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National Heart Health Month: Setting Goals for the Year Ahead

National Heart Health Month: Setting Goals for the Year Ahead

Posted by on Feb 14th 2023

February is National Heart Health Month. With heart disease rates on the rise, it's increasingly important to help raise awareness about the importance of caring for your heart. Many Americans have at least one risk factor for cardiovascular disease, which if left untreated may cause heart attacks, strokes, or long-term high blood pressure. It’s time to take charge of our vascular health while reminding your loved ones to do the same.

Understanding Heart Health

According to the CDC, heart disease is the main cause of death for both men and women in the United States. In fact, one person dies every 34 seconds from it. That’s about 1 in 5 deaths in the country.

Some of the greatest risk factors for heart disease are high blood pressure, high cholesterol, smoking, diabetes, obesity, unhealthy diet, excessive alcohol use, and neglecting physical activities.

Luckily, many of the risk factors can be helped through lifestyle changes. It’s important to get clear about your habits and make a change as soon as possible. You’ll also want to make sure you’re getting regular check-ups to help detect problems before they get bigger.

Setting Heart-Healthy Goals

Diet and nutrition play a large role in the health of your heart. Whether it’s at home or in a restaurant, start making heart-healthy choices like adding more fruits, vegetables, whole grains, and high-quality protein-rich foods. You may also benefit from limiting sodium, saturated fat, and added sugar.

Another controllable key component is physical movement. The ideal exercise will oscillate from 150 minutes of moderate-intensity aerobic activities, 75 minutes per week of vigorous-intensity workouts, or a combination of the two. Don’t worry about hitting the ground running. Any physical movement is better than none. Try to build up your workouts until you reach your target.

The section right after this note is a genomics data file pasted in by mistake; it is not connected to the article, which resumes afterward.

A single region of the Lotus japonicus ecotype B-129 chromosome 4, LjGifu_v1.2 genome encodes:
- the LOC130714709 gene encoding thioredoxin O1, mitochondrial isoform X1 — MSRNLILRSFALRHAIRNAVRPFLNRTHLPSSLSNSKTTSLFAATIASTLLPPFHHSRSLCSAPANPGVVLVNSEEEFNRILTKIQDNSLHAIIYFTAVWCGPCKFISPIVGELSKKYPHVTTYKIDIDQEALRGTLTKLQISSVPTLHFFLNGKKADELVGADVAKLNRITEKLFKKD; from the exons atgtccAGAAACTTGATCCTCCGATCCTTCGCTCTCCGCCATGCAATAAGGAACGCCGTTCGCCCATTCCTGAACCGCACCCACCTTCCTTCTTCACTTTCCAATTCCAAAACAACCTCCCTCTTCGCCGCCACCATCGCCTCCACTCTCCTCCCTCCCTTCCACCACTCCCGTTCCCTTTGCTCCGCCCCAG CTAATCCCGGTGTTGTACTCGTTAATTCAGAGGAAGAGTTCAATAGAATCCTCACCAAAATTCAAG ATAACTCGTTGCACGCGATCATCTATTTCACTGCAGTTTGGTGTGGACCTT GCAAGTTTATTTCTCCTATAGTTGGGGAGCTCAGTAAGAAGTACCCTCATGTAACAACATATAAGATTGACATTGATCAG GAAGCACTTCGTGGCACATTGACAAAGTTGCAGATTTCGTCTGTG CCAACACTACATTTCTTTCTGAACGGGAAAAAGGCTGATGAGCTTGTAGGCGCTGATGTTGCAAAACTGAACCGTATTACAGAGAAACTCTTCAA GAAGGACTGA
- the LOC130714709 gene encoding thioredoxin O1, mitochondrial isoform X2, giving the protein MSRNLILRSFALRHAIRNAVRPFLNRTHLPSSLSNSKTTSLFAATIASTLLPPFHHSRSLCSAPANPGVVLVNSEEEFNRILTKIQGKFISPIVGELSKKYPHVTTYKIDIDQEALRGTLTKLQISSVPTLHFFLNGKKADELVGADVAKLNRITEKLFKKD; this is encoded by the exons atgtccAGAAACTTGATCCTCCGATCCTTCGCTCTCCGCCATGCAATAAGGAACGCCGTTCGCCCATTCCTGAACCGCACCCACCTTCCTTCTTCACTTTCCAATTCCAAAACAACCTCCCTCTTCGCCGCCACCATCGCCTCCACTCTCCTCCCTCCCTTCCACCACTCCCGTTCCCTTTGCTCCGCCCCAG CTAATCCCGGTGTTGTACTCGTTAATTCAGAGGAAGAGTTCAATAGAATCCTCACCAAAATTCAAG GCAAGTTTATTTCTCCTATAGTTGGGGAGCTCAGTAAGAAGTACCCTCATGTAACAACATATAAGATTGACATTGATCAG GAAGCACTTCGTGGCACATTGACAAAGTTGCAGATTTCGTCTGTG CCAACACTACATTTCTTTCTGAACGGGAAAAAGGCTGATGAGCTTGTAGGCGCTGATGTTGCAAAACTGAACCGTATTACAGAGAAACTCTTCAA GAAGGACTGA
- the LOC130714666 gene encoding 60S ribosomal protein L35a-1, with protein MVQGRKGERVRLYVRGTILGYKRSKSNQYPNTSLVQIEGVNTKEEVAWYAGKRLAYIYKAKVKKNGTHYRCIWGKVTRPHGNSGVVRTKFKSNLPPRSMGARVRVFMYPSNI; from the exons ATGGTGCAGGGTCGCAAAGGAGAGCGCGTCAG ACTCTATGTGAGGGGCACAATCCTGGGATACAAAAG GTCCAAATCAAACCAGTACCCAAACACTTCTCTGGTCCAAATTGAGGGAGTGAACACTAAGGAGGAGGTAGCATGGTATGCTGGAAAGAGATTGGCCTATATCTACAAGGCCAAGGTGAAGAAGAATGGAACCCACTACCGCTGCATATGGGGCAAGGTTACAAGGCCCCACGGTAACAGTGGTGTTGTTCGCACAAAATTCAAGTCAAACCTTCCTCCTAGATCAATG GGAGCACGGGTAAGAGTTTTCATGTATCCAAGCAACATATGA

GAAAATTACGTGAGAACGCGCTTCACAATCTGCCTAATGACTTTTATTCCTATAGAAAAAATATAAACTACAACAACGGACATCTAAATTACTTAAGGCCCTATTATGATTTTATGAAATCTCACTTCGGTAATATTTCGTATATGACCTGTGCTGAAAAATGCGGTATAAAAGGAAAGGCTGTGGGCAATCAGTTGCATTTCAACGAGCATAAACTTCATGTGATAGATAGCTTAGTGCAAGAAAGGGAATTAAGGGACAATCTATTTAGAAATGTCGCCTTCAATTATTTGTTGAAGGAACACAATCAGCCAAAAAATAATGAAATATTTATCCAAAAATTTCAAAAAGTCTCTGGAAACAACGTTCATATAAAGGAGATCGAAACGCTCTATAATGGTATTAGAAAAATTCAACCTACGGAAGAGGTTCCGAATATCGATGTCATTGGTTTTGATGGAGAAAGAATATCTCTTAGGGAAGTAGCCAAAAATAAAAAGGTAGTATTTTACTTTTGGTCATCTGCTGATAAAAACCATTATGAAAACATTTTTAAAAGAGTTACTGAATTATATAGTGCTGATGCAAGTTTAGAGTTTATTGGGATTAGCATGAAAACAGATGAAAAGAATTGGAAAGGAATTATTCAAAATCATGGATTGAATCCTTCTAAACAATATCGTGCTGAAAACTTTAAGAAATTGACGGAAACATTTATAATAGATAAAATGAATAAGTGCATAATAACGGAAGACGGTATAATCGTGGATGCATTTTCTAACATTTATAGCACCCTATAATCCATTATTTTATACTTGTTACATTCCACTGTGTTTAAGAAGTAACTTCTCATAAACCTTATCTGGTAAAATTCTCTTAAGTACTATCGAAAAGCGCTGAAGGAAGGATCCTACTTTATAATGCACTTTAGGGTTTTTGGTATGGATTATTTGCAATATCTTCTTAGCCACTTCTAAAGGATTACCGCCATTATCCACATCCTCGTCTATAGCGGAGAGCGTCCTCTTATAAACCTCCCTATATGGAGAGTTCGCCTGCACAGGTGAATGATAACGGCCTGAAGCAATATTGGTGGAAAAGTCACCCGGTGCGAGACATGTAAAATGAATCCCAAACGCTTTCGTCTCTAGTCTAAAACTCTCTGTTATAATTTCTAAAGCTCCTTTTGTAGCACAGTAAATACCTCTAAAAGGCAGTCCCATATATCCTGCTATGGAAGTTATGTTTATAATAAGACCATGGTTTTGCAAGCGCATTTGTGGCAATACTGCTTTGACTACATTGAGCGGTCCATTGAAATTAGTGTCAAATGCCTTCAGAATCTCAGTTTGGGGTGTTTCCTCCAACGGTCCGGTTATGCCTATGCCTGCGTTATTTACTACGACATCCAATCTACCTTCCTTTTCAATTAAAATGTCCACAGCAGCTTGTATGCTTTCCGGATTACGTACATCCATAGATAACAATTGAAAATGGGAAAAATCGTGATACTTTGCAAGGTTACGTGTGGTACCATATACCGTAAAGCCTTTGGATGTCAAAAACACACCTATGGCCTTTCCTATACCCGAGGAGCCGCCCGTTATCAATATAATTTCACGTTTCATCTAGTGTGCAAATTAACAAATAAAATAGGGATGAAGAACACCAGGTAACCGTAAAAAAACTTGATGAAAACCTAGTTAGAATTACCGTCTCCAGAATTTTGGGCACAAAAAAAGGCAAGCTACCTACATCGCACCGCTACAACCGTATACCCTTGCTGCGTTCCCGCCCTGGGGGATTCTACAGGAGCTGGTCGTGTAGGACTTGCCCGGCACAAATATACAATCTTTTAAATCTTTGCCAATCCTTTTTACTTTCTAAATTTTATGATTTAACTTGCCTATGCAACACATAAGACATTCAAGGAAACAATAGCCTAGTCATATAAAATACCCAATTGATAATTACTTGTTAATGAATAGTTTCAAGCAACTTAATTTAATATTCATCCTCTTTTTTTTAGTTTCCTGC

Plus, movements can help you reduce stress, which is another risk factor for heart disease. If you experience a lot of stress, you may want to consider talking to a mental health professional, trying regular meditation or other relaxation techniques, and making sure you find a support system for your needs.

Routine checkups with your doctor can help you monitor your personal risk factors and track your progress. Don’t try to go it alone, and most of all, give yourself patience when beginning new habits. Try to aim for consistency over perfection.

Overcoming Barriers with Heart Health

Common obstacles you may confront when changing your lifestyles are feeling like you have a lack of time, feeling alone, having low motivation, financial burdens, and difficult access to services. However, there are potential solutions to each of these.

If your exercise goals seem impossible with a busy schedule, it may be time to get creative. Monitor your daily life and observe 30-minute increments that you spend on your phone or watching tv and try to switch them out for a small workout. You can also work out while you do your favorite activities. Find ways to make it enjoyable by jogging in place while watching your favorite show or biking to your favorite cafe once a week instead of driving.

You can also try inviting friends and family to come to work out with you, whether it’s a class or a walk in the park. The routine and social connection can boost overall morale and motivation.

If you’re struggling to pay for a gym membership, try to search for low-cost alternatives like community and park recreation programs, worksite programs, or even online video courses.

For any other concerns or obstacles, speak with your doctor. They may be able to help you overcome barriers and offer personalized solutions.

Cardiovascular health problems affect a large portion of the population, but with consistent adjustments to your routine, you can help improve your outcomes and feel better.

Make a list of your top goals to change this year and write down your progress to stay motivated. No matter where you’re starting from, remember each step you take is literally getting you a little bit closer to a healthy heart!